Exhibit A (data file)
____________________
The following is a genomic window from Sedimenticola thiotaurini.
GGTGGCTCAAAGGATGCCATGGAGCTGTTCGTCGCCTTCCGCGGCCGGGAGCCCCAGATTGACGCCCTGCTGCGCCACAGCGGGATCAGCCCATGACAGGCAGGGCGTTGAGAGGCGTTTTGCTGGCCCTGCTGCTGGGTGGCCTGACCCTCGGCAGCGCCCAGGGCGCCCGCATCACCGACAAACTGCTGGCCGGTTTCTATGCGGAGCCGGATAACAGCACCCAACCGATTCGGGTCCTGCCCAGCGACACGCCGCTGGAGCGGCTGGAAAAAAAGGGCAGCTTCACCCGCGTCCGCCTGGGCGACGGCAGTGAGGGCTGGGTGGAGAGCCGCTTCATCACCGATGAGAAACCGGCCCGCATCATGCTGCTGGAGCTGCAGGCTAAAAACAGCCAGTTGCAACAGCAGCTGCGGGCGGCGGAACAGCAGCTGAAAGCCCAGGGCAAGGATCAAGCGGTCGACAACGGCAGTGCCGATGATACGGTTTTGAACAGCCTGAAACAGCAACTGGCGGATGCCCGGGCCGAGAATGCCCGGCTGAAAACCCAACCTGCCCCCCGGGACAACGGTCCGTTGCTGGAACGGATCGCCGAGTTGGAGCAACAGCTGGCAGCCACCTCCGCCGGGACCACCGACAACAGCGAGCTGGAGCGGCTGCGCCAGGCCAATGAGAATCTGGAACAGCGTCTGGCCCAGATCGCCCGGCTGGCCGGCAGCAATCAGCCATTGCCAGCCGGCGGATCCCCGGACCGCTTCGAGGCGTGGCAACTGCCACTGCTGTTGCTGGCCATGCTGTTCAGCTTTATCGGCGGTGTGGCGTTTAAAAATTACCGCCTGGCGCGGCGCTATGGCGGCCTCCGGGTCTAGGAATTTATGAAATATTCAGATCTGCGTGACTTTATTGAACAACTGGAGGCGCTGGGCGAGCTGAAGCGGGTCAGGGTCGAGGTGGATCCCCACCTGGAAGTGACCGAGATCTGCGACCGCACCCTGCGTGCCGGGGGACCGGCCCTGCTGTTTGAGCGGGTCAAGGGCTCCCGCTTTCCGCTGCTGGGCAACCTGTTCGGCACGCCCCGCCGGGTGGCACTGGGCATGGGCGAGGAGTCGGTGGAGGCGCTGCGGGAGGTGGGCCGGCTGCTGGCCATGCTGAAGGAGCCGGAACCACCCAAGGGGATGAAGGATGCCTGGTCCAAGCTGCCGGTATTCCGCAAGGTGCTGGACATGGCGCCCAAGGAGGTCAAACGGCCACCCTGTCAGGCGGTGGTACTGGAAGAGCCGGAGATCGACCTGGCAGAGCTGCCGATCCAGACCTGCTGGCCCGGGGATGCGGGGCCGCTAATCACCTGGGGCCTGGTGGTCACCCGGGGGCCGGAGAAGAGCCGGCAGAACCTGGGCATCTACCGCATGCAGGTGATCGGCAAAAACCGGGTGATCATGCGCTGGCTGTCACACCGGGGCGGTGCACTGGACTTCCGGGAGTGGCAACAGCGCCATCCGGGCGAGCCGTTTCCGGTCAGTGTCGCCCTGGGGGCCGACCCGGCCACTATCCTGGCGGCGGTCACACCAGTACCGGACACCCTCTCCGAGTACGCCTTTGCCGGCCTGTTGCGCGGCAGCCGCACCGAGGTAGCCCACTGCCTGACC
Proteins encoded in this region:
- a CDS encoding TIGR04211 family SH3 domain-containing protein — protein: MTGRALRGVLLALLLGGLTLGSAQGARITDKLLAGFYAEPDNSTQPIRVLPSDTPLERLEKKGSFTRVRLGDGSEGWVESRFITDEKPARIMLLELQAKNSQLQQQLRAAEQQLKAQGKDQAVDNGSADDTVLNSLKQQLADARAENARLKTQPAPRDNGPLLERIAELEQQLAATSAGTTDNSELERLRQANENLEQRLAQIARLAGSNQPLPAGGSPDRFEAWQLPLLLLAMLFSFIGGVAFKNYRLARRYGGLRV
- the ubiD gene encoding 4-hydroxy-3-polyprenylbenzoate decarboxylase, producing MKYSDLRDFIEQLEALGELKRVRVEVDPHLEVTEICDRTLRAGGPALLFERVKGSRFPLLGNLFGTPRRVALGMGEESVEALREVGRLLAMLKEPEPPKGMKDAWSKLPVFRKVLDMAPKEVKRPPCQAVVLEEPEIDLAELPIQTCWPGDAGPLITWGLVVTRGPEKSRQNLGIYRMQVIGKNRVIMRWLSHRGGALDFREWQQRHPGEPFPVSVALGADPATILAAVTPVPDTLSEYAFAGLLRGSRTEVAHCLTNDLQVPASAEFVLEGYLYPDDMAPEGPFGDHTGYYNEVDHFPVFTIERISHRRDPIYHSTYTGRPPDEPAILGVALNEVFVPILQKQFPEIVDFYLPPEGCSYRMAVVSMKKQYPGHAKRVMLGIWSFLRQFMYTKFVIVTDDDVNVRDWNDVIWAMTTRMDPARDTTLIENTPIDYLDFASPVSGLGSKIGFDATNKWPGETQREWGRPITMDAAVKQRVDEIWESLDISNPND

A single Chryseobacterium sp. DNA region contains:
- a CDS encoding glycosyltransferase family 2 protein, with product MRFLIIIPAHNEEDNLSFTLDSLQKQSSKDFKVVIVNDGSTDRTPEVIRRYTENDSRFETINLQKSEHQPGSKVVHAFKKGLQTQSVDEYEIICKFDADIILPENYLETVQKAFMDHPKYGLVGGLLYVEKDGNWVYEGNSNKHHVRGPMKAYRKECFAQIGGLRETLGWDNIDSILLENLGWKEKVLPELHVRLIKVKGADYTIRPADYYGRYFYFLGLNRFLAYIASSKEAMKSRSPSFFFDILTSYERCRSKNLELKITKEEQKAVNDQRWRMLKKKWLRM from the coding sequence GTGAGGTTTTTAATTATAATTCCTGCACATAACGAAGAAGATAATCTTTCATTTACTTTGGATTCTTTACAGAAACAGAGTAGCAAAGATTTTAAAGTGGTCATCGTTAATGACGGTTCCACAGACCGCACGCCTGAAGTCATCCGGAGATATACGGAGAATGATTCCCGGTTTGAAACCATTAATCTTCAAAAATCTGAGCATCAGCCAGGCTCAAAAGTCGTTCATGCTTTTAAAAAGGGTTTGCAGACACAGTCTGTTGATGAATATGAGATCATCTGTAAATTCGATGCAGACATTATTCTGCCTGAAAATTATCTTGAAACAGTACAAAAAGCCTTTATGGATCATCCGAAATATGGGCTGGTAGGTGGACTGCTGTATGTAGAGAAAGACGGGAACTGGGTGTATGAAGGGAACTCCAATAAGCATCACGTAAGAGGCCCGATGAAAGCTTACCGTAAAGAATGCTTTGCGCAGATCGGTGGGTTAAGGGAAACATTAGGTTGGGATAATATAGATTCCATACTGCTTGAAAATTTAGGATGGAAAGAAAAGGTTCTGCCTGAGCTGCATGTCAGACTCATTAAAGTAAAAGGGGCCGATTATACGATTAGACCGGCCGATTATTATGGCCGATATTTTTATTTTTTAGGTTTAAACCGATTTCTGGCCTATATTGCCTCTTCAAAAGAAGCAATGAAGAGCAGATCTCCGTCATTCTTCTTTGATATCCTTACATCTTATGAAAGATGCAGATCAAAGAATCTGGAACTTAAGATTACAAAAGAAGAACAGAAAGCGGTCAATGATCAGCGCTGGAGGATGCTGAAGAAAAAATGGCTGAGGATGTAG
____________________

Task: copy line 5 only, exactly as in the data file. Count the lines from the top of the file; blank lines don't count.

- the ubiD gene encoding 4-hydroxy-3-polyprenylbenzoate decarboxylase, producing MKYSDLRDFIEQLEALGELKRVRVEVDPHLEVTEICDRTLRAGGPALLFERVKGSRFPLLGNLFGTPRRVALGMGEESVEALREVGRLLAMLKEPEPPKGMKDAWSKLPVFRKVLDMAPKEVKRPPCQAVVLEEPEIDLAELPIQTCWPGDAGPLITWGLVVTRGPEKSRQNLGIYRMQVIGKNRVIMRWLSHRGGALDFREWQQRHPGEPFPVSVALGADPATILAAVTPVPDTLSEYAFAGLLRGSRTEVAHCLTNDLQVPASAEFVLEGYLYPDDMAPEGPFGDHTGYYNEVDHFPVFTIERISHRRDPIYHSTYTGRPPDEPAILGVALNEVFVPILQKQFPEIVDFYLPPEGCSYRMAVVSMKKQYPGHAKRVMLGIWSFLRQFMYTKFVIVTDDDVNVRDWNDVIWAMTTRMDPARDTTLIENTPIDYLDFASPVSGLGSKIGFDATNKWPGETQREWGRPITMDAAVKQRVDEIWESLDISNPND